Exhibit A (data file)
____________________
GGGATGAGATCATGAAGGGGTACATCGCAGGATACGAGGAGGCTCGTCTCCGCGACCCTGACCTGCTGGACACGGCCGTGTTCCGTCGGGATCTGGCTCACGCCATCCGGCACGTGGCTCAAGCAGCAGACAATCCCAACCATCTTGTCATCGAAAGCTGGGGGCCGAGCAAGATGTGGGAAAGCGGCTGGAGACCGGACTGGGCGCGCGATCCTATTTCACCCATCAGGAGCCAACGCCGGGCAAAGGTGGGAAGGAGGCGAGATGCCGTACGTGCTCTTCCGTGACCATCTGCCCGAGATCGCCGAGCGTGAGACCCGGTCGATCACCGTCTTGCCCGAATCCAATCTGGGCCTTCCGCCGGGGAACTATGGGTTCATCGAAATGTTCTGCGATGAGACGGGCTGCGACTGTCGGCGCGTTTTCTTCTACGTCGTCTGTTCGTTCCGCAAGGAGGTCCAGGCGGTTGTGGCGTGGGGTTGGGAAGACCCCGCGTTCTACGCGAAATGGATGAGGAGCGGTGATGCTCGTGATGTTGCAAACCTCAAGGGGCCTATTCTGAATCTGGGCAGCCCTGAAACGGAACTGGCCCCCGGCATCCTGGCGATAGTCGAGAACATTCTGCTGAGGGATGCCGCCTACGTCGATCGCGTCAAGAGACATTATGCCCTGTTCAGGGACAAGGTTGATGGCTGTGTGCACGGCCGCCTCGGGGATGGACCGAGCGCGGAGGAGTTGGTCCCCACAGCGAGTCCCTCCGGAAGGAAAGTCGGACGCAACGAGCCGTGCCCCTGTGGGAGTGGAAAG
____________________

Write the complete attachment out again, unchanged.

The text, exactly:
GGGATGAGATCATGAAGGGGTACATCGCAGGATACGAGGAGGCTCGTCTCCGCGACCCTGACCTGCTGGACACGGCCGTGTTCCGTCGGGATCTGGCTCACGCCATCCGGCACGTGGCTCAAGCAGCAGACAATCCCAACCATCTTGTCATCGAAAGCTGGGGGCCGAGCAAGATGTGGGAAAGCGGCTGGAGACCGGACTGGGCGCGCGATCCTATTTCACCCATCAGGAGCCAACGCCGGGCAAAGGTGGGAAGGAGGCGAGATGCCGTACGTGCTCTTCCGTGACCATCTGCCCGAGATCGCCGAGCGTGAGACCCGGTCGATCACCGTCTTGCCCGAATCCAATCTGGGCCTTCCGCCGGGGAACTATGGGTTCATCGAAATGTTCTGCGATGAGACGGGCTGCGACTGTCGGCGCGTTTTCTTCTACGTCGTCTGTTCGTTCCGCAAGGAGGTCCAGGCGGTTGTGGCGTGGGGTTGGGAAGACCCCGCGTTCTACGCGAAATGGATGAGGAGCGGTGATGCTCGTGATGTTGCAAACCTCAAGGGGCCTATTCTGAATCTGGGCAGCCCTGAAACGGAACTGGCCCCCGGCATCCTGGCGATAGTCGAGAACATTCTGCTGAGGGATGCCGCCTACGTCGATCGCGTCAAGAGACATTATGCCCTGTTCAGGGACAAGGTTGATGGCTGTGTGCACGGCCGCCTCGGGGATGGACCGAGCGCGGAGGAGTTGGTCCCCACAGCGAGTCCCTCCGGAAGGAAAGTCGGACGCAACGAGCCGTGCCCCTGTGGGAGTGGAAAG